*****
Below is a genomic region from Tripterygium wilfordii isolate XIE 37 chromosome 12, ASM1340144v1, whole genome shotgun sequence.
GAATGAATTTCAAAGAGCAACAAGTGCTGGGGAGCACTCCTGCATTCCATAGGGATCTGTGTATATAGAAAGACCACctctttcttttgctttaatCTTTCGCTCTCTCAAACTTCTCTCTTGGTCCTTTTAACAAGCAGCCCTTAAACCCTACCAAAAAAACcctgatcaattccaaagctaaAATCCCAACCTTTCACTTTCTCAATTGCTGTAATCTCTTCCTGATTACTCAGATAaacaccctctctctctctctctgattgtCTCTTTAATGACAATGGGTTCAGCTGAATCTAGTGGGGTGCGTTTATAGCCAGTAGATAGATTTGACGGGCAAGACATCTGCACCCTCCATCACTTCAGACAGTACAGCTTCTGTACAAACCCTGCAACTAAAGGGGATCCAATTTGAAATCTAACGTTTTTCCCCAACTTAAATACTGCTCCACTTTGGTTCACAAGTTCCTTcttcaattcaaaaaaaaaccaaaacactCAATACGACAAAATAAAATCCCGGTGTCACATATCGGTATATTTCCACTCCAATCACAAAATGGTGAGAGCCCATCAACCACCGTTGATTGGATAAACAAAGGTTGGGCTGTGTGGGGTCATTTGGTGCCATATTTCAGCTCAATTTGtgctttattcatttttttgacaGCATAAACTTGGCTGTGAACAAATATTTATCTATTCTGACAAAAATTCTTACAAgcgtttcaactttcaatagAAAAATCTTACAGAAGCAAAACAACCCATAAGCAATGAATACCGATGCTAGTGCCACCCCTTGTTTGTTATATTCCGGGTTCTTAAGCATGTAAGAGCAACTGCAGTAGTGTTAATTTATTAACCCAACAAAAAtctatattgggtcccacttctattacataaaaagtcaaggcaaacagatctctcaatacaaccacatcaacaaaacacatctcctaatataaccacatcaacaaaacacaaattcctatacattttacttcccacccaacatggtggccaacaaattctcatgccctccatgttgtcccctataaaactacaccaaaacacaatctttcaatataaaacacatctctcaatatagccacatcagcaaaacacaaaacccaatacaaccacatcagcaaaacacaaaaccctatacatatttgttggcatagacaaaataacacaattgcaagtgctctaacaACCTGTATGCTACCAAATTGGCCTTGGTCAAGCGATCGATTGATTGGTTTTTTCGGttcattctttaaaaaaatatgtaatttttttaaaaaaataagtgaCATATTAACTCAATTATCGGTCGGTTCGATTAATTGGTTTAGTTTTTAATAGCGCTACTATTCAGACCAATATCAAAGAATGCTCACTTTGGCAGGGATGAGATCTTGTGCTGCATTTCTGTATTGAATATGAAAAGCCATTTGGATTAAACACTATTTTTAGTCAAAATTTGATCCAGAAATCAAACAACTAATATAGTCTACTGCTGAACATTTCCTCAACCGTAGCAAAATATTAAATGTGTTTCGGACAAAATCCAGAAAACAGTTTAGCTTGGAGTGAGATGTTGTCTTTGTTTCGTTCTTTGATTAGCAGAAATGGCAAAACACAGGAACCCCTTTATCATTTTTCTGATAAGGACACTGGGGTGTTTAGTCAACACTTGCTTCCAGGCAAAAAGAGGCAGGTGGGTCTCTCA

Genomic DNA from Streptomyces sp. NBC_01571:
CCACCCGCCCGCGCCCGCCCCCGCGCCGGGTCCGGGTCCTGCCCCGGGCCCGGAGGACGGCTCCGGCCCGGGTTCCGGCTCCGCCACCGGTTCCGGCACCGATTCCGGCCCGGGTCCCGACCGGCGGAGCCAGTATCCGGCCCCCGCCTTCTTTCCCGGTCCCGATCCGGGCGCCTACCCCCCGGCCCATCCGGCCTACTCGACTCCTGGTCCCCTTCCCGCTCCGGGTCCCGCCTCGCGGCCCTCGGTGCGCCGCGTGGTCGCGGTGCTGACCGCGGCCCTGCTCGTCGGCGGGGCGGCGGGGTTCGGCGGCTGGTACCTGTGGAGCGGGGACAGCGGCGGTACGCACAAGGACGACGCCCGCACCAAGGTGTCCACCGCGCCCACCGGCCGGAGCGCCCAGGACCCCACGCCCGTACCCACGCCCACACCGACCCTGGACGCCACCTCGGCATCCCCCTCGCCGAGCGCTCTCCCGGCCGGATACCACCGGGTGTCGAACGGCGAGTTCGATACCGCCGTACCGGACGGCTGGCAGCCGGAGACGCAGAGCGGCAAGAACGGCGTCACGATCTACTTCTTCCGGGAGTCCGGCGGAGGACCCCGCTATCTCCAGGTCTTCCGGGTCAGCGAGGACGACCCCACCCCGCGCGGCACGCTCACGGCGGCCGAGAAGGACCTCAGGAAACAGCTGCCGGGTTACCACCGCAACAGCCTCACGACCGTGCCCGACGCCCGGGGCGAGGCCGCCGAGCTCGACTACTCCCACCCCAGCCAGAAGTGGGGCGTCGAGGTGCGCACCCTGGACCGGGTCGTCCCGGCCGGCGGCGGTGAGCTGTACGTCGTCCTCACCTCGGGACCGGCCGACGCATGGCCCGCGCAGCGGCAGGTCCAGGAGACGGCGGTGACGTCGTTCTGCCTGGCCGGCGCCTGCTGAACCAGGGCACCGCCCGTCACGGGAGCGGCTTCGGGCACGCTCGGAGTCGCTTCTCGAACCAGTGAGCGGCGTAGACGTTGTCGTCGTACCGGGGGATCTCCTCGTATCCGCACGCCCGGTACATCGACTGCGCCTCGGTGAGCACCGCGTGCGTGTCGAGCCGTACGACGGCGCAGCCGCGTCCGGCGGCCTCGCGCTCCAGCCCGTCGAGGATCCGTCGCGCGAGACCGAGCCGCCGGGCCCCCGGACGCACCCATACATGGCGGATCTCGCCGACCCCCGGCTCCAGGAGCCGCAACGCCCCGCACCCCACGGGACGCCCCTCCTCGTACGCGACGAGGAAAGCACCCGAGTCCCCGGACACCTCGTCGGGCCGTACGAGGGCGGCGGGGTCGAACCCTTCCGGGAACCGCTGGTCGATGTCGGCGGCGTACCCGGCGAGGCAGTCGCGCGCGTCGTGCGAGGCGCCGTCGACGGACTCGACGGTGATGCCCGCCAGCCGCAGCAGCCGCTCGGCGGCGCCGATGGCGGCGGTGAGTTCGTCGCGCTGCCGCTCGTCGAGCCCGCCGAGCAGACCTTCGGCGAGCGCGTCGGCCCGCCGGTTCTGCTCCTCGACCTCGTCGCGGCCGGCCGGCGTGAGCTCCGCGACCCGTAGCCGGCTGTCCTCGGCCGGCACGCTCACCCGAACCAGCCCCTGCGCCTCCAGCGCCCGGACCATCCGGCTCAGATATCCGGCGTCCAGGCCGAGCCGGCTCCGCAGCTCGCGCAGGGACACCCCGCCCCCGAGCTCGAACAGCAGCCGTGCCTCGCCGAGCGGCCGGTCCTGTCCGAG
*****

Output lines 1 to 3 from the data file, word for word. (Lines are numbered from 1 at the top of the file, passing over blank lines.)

Below is a genomic region from Tripterygium wilfordii isolate XIE 37 chromosome 12, ASM1340144v1, whole genome shotgun sequence.
GAATGAATTTCAAAGAGCAACAAGTGCTGGGGAGCACTCCTGCATTCCATAGGGATCTGTGTATATAGAAAGACCACctctttcttttgctttaatCTTTCGCTCTCTCAAACTTCTCTCTTGGTCCTTTTAACAAGCAGCCCTTAAACCCTACCAAAAAAACcctgatcaattccaaagctaaAATCCCAACCTTTCACTTTCTCAATTGCTGTAATCTCTTCCTGATTACTCAGATAaacaccctctctctctctctctgattgtCTCTTTAATGACAATGGGTTCAGCTGAATCTAGTGGGGTGCGTTTATAGCCAGTAGATAGATTTGACGGGCAAGACATCTGCACCCTCCATCACTTCAGACAGTACAGCTTCTGTACAAACCCTGCAACTAAAGGGGATCCAATTTGAAATCTAACGTTTTTCCCCAACTTAAATACTGCTCCACTTTGGTTCACAAGTTCCTTcttcaattcaaaaaaaaaccaaaacactCAATACGACAAAATAAAATCCCGGTGTCACATATCGGTATATTTCCACTCCAATCACAAAATGGTGAGAGCCCATCAACCACCGTTGATTGGATAAACAAAGGTTGGGCTGTGTGGGGTCATTTGGTGCCATATTTCAGCTCAATTTGtgctttattcatttttttgacaGCATAAACTTGGCTGTGAACAAATATTTATCTATTCTGACAAAAATTCTTACAAgcgtttcaactttcaatagAAAAATCTTACAGAAGCAAAACAACCCATAAGCAATGAATACCGATGCTAGTGCCACCCCTTGTTTGTTATATTCCGGGTTCTTAAGCATGTAAGAGCAACTGCAGTAGTGTTAATTTATTAACCCAACAAAAAtctatattgggtcccacttctattacataaaaagtcaaggcaaacagatctctcaatacaaccacatcaacaaaacacatctcctaatataaccacatcaacaaaacacaaattcctatacattttacttcccacccaacatggtggccaacaaattctcatgccctccatgttgtcccctataaaactacaccaaaacacaatctttcaatataaaacacatctctcaatatagccacatcagcaaaacacaaaacccaatacaaccacatcagcaaaacacaaaaccctatacatatttgttggcatagacaaaataacacaattgcaagtgctctaacaACCTGTATGCTACCAAATTGGCCTTGGTCAAGCGATCGATTGATTGGTTTTTTCGGttcattctttaaaaaaatatgtaatttttttaaaaaaataagtgaCATATTAACTCAATTATCGGTCGGTTCGATTAATTGGTTTAGTTTTTAATAGCGCTACTATTCAGACCAATATCAAAGAATGCTCACTTTGGCAGGGATGAGATCTTGTGCTGCATTTCTGTATTGAATATGAAAAGCCATTTGGATTAAACACTATTTTTAGTCAAAATTTGATCCAGAAATCAAACAACTAATATAGTCTACTGCTGAACATTTCCTCAACCGTAGCAAAATATTAAATGTGTTTCGGACAAAATCCAGAAAACAGTTTAGCTTGGAGTGAGATGTTGTCTTTGTTTCGTTCTTTGATTAGCAGAAATGGCAAAACACAGGAACCCCTTTATCATTTTTCTGATAAGGACACTGGGGTGTTTAGTCAACACTTGCTTCCAGGCAAAAAGAGGCAGGTGGGTCTCTCA

Genomic DNA from Streptomyces sp. NBC_01571: